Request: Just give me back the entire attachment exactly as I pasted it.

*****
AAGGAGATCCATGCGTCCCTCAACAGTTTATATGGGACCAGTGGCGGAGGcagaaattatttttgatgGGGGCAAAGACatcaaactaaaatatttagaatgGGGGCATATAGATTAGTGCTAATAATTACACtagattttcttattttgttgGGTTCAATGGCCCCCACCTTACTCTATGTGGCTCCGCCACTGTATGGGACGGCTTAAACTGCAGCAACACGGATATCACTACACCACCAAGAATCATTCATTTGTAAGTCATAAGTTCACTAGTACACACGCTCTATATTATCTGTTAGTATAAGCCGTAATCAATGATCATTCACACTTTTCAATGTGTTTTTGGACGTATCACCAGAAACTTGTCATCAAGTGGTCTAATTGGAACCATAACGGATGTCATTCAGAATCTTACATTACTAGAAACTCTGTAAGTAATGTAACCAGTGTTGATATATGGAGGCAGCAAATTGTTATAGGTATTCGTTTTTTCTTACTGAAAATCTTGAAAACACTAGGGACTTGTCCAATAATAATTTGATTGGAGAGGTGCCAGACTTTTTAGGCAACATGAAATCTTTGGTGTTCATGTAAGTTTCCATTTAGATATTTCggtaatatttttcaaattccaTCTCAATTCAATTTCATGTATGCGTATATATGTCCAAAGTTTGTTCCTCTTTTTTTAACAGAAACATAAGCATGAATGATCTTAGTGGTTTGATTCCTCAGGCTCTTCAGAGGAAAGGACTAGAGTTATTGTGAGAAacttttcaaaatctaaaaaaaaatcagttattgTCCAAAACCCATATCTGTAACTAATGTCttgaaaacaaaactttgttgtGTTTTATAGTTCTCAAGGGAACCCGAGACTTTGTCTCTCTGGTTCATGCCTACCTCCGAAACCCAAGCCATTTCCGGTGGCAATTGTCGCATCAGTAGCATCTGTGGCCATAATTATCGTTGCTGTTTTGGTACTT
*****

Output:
AAGGAGATCCATGCGTCCCTCAACAGTTTATATGGGACCAGTGGCGGAGGcagaaattatttttgatgGGGGCAAAGACatcaaactaaaatatttagaatgGGGGCATATAGATTAGTGCTAATAATTACACtagattttcttattttgttgGGTTCAATGGCCCCCACCTTACTCTATGTGGCTCCGCCACTGTATGGGACGGCTTAAACTGCAGCAACACGGATATCACTACACCACCAAGAATCATTCATTTGTAAGTCATAAGTTCACTAGTACACACGCTCTATATTATCTGTTAGTATAAGCCGTAATCAATGATCATTCACACTTTTCAATGTGTTTTTGGACGTATCACCAGAAACTTGTCATCAAGTGGTCTAATTGGAACCATAACGGATGTCATTCAGAATCTTACATTACTAGAAACTCTGTAAGTAATGTAACCAGTGTTGATATATGGAGGCAGCAAATTGTTATAGGTATTCGTTTTTTCTTACTGAAAATCTTGAAAACACTAGGGACTTGTCCAATAATAATTTGATTGGAGAGGTGCCAGACTTTTTAGGCAACATGAAATCTTTGGTGTTCATGTAAGTTTCCATTTAGATATTTCggtaatatttttcaaattccaTCTCAATTCAATTTCATGTATGCGTATATATGTCCAAAGTTTGTTCCTCTTTTTTTAACAGAAACATAAGCATGAATGATCTTAGTGGTTTGATTCCTCAGGCTCTTCAGAGGAAAGGACTAGAGTTATTGTGAGAAacttttcaaaatctaaaaaaaaatcagttattgTCCAAAACCCATATCTGTAACTAATGTCttgaaaacaaaactttgttgtGTTTTATAGTTCTCAAGGGAACCCGAGACTTTGTCTCTCTGGTTCATGCCTACCTCCGAAACCCAAGCCATTTCCGGTGGCAATTGTCGCATCAGTAGCATCTGTGGCCATAATTATCGTTGCTGTTTTGGTACTT